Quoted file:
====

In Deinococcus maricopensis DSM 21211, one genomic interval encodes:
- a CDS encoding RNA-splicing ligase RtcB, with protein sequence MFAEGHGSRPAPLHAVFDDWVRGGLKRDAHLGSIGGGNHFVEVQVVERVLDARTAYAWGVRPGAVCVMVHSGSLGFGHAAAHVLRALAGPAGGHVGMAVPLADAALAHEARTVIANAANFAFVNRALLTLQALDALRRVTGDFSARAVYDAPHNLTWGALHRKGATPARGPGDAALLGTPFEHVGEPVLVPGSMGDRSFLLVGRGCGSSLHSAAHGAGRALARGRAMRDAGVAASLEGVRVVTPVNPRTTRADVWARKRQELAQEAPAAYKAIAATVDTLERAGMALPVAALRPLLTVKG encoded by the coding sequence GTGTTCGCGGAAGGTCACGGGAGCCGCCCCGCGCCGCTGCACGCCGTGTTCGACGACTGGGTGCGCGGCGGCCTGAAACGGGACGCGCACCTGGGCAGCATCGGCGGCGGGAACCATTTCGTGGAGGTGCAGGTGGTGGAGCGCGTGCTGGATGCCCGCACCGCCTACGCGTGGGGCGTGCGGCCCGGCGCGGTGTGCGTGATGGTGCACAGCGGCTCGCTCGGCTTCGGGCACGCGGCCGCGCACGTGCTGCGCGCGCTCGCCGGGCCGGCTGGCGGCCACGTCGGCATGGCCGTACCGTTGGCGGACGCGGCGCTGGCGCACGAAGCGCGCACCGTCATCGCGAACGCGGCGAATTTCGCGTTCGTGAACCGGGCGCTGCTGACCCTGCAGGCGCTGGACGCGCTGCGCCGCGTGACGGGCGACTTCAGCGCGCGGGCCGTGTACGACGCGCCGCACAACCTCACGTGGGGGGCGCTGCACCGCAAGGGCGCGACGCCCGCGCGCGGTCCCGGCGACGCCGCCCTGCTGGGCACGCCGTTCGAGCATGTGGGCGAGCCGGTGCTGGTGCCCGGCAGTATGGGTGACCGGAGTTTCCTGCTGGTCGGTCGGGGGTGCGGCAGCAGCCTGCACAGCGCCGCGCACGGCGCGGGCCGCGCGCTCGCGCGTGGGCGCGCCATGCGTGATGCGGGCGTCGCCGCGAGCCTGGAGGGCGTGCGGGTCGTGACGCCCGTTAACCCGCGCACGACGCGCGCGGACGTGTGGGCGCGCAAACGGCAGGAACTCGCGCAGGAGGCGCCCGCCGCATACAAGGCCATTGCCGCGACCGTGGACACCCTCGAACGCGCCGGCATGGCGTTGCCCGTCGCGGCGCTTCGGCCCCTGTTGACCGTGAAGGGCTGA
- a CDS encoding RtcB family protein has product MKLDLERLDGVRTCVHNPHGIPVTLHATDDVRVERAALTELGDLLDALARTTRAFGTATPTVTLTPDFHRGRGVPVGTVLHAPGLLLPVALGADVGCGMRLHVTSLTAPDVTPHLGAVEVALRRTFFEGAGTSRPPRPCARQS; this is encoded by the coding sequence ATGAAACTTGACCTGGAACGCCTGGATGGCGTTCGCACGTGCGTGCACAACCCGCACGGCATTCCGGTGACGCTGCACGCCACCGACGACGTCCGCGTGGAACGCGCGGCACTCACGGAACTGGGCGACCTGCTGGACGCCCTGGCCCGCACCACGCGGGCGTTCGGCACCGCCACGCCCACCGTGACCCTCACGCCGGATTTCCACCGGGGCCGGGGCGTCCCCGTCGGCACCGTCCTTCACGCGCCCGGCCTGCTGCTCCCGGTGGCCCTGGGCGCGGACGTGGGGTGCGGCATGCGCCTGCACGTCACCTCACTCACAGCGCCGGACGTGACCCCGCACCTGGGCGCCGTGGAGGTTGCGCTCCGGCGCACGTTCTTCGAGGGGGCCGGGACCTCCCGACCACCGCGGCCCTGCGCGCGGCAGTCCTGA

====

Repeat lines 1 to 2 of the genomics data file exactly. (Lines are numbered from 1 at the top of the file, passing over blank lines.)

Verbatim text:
In Deinococcus maricopensis DSM 21211, one genomic interval encodes:
- a CDS encoding RNA-splicing ligase RtcB, with protein sequence MFAEGHGSRPAPLHAVFDDWVRGGLKRDAHLGSIGGGNHFVEVQVVERVLDARTAYAWGVRPGAVCVMVHSGSLGFGHAAAHVLRALAGPAGGHVGMAVPLADAALAHEARTVIANAANFAFVNRALLTLQALDALRRVTGDFSARAVYDAPHNLTWGALHRKGATPARGPGDAALLGTPFEHVGEPVLVPGSMGDRSFLLVGRGCGSSLHSAAHGAGRALARGRAMRDAGVAASLEGVRVVTPVNPRTTRADVWARKRQELAQEAPAAYKAIAATVDTLERAGMALPVAALRPLLTVKG encoded by the coding sequence GTGTTCGCGGAAGGTCACGGGAGCCGCCCCGCGCCGCTGCACGCCGTGTTCGACGACTGGGTGCGCGGCGGCCTGAAACGGGACGCGCACCTGGGCAGCATCGGCGGCGGGAACCATTTCGTGGAGGTGCAGGTGGTGGAGCGCGTGCTGGATGCCCGCACCGCCTACGCGTGGGGCGTGCGGCCCGGCGCGGTGTGCGTGATGGTGCACAGCGGCTCGCTCGGCTTCGGGCACGCGGCCGCGCACGTGCTGCGCGCGCTCGCCGGGCCGGCTGGCGGCCACGTCGGCATGGCCGTACCGTTGGCGGACGCGGCGCTGGCGCACGAAGCGCGCACCGTCATCGCGAACGCGGCGAATTTCGCGTTCGTGAACCGGGCGCTGCTGACCCTGCAGGCGCTGGACGCGCTGCGCCGCGTGACGGGCGACTTCAGCGCGCGGGCCGTGTACGACGCGCCGCACAACCTCACGTGGGGGGCGCTGCACCGCAAGGGCGCGACGCCCGCGCGCGGTCCCGGCGACGCCGCCCTGCTGGGCACGCCGTTCGAGCATGTGGGCGAGCCGGTGCTGGTGCCCGGCAGTATGGGTGACCGGAGTTTCCTGCTGGTCGGTCGGGGGTGCGGCAGCAGCCTGCACAGCGCCGCGCACGGCGCGGGCCGCGCGCTCGCGCGTGGGCGCGCCATGCGTGATGCGGGCGTCGCCGCGAGCCTGGAGGGCGTGCGGGTCGTGACGCCCGTTAACCCGCGCACGACGCGCGCGGACGTGTGGGCGCGCAAACGGCAGGAACTCGCGCAGGAGGCGCCCGCCGCATACAAGGCCATTGCCGCGACCGTGGACACCCTCGAACGCGCCGGCATGGCGTTGCCCGTCGCGGCGCTTCGGCCCCTGTTGACCGTGAAGGGCTGA